3. Spend time in nature. Daniel Goleman, author of Focus: The Hidden Power of Excellence, suggests spending time in nature to help us reset our attention span and relax our minds.

One experiment he mentions tested how relaxed people were when taking a walk down a city street versus in a quiet park. The study found that the level of attention needed to navigate a busy city street is high enough that the walk doesn’t let the brain relax enough to reset our focus levels:

Unlike natural environments, urban environments are filled with stimulation that captures attention dramatically and additionally requires directed attention (e.g., to avoid being hit by a car), making them less restorative.

Spending time in nature, however, allows your mind to fully relax and unwind and helps you focus longer when you return to work. Plus, other research has found that for students, motivation to learn is higher when they are outside instead of in a classroom.

4. Move and work in blocks. I recently read a blog post by Joel Runyon about a method he calls “workstation popcorn” (which is basically what our back-end developer Colin does.)

The idea is that you set up at various cafés, workspaces, or, as in Colin’s case, pubs to get chunks of work done throughout the day. Workstation popcorn starts with a clear, thought out to-do list: you create a plan for what you will accomplish at each location so you can immediately jump into those tasks.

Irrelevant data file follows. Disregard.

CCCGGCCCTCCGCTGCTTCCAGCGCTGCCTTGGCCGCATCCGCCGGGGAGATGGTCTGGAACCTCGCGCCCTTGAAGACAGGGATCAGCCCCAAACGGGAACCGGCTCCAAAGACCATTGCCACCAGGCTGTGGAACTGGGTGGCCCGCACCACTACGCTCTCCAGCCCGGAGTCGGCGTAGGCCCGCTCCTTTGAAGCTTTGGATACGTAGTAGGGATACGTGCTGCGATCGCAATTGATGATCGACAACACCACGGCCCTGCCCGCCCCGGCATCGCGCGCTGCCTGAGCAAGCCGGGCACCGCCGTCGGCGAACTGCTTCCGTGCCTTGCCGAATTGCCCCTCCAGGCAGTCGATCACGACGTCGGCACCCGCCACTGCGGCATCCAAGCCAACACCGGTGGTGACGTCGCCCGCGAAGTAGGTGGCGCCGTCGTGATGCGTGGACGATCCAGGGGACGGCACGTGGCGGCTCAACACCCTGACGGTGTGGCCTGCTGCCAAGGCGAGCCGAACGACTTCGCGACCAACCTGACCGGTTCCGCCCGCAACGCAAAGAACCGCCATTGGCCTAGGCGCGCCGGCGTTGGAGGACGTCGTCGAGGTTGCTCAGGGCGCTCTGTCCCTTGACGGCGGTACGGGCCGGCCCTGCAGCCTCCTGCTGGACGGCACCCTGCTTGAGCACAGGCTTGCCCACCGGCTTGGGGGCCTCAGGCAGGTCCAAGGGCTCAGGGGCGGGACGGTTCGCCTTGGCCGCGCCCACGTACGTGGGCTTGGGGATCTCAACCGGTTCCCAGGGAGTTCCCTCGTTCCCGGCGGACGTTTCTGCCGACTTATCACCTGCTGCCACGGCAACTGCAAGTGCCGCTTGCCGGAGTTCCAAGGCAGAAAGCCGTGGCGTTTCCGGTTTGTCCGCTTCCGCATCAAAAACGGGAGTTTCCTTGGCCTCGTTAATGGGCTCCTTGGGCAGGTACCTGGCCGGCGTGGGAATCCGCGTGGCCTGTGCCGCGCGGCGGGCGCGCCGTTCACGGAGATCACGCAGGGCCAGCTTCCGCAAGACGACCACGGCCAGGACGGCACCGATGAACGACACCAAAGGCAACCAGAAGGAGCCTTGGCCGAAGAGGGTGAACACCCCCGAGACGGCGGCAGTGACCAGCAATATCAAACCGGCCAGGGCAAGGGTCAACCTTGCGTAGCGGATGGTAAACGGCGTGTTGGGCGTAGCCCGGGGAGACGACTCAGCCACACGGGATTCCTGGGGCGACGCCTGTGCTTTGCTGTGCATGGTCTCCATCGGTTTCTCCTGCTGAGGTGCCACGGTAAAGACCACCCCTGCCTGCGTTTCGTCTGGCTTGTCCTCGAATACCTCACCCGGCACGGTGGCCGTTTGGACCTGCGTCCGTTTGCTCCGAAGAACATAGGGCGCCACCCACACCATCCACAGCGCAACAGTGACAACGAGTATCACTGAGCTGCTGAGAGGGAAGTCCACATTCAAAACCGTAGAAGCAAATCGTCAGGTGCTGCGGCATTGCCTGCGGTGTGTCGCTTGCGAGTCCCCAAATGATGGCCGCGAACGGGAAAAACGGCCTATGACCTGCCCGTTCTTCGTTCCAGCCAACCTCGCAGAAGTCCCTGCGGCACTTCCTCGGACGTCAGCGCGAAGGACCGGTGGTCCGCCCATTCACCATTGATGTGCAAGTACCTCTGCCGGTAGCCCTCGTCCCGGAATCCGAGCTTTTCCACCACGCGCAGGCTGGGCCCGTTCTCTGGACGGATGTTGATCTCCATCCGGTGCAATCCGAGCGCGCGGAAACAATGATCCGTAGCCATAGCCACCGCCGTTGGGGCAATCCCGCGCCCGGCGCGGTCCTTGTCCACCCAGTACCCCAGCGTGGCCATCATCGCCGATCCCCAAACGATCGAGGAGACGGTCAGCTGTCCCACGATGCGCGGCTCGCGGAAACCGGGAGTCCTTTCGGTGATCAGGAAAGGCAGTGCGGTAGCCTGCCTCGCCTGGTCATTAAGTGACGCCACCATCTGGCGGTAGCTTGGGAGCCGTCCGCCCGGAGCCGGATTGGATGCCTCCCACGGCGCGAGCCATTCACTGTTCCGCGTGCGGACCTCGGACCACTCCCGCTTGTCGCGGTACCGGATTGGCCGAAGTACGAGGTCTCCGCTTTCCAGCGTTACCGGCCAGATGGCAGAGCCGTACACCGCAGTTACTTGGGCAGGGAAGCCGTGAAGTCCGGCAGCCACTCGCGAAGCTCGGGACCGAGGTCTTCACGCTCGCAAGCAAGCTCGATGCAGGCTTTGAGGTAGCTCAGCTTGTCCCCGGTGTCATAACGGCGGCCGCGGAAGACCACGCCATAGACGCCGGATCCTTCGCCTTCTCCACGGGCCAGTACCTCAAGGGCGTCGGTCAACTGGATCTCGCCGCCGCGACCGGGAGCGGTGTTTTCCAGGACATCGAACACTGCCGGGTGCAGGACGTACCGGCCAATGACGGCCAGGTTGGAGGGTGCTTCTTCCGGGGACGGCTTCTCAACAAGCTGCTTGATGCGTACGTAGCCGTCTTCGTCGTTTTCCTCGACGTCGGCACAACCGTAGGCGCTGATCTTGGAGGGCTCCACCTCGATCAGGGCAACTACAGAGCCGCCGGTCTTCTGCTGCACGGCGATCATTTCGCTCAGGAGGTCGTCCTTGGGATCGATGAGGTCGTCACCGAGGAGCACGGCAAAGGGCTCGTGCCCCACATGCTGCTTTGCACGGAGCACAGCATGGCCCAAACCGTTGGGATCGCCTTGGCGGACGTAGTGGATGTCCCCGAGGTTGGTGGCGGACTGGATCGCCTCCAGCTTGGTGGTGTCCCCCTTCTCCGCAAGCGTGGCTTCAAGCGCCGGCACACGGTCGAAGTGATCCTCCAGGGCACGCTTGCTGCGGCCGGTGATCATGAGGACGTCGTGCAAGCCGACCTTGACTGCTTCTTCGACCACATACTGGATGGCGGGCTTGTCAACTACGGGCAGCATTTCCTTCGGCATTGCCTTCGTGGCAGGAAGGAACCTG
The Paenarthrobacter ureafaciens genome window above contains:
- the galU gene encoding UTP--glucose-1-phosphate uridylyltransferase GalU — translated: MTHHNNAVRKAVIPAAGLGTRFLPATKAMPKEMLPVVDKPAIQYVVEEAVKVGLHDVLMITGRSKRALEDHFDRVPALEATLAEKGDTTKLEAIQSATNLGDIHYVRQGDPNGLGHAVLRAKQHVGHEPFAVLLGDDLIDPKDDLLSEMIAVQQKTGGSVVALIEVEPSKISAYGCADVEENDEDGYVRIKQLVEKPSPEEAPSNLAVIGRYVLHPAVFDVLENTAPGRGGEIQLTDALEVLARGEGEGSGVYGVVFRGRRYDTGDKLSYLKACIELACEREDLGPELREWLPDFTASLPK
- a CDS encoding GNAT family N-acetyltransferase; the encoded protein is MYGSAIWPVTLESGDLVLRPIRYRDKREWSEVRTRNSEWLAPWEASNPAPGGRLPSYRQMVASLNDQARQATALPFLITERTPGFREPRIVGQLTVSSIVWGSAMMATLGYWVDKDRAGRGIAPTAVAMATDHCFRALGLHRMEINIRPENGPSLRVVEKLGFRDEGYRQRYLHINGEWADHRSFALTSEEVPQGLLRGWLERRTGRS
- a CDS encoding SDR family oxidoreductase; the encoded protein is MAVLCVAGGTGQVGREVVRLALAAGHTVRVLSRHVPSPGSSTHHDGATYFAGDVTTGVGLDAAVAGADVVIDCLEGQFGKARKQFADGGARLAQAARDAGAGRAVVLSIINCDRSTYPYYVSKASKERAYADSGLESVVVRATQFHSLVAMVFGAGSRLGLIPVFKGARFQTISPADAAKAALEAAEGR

Joel breaks up his to-do list into sections–one per café that he plans to visit–and each section into three clear tasks. Once he gets through the group of tasks he has set, he moves on to the next café on his list.

Of course, you can sort out your task list however suits you best, but the important part to note is having a clear finishing point based on your task list rather than the time you will move to a new location. And when you move, cycling or walking is a good way to go, according to Joel:

Use this time to practice your Zen, take a break from your screen, and get some movement into your day. Keep your phone in your pocket, and move. Take a break away from work for at least thirty minutes.

I know Colin often finds this break period helpful for thinking through what he’s working on or what he will do next. Joel also noted in his post that he has been more productive, more active during the day, and is working fewer hours since he started this process.

5. Check your email first thing. This one is fairly counterintuitive; basically everyone says not to check email right away, but I do and find it extremely useful. Here are some ways checking email first helps me to be more productive during the day.

If you work in a remote team like we do at Buffer, a business trend that is increasingly more common, you’ll know what it’s like to have half of your team (or more) working while you’re asleep. If you need to work closely with others, it’s important to check in before you start your workday and make sure you’re on the same page as everyone else.

Since I started working at Buffer, I’ve woken up to emails saying I had typos to fix, a new blog post published, and even that Buffer had been hacked. Dealing with important issues first thing helps me make quick decisions about whether my day needs to be adjusted to fit in with what everyone else is doing or whether I can proceed with the tasks I already had planned.

What tips do you have for working smarter?